Individuals aged 18 and older in the sample countries were asked to report on their top three most admired brands, irrespective of country of origin or domicile. In 2021, due to the pandemic, a new question was added, to understand the one brand that Africans perceive to be the most helpful during the on-going pandemic. In addition, because of their catalytic impact or influential role, respondents were further asked to rank their top three most admired media and financial services brands respectively.
As an African-focused survey and given the growing number of African brands, since 2017/8 a new question was introduced specifically focusing on identifying “the Most Admired African brand”.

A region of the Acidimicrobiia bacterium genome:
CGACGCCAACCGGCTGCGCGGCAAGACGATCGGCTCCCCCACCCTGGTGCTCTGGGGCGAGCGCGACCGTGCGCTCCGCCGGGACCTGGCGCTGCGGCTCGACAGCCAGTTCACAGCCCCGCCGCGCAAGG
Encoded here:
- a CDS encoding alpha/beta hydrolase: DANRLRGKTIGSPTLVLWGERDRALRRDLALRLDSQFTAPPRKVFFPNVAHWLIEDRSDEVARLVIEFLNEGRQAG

With the final coded data, Kantar calculated a score for each brand and created an index that takes into account the sample and population sizes of each country, weighted on gender and population of the countries covered. The brands were analysed to ensure there are no duplications and no generic categories rather than trading brand mentions.
Where the brand operated under different names in different names in different markets such as Stanbic/Standard Bank and Vodacom/Vodafone/Safaricom, or where the brands were sub-brands of a dominant brands such as Apple’s iPod, iPhone and iPad, the results where consolidated under one score for the group brand.
In identifying the list for the Most Admired African brands, where the brands had a dominant African residual equity or identity derived from their origins in Africa such as Safaricom, Mpesa and Tusker from Kenya or Castle from South Africa, irrespective of its ownership or shareholding the brand was recognised as an African brand.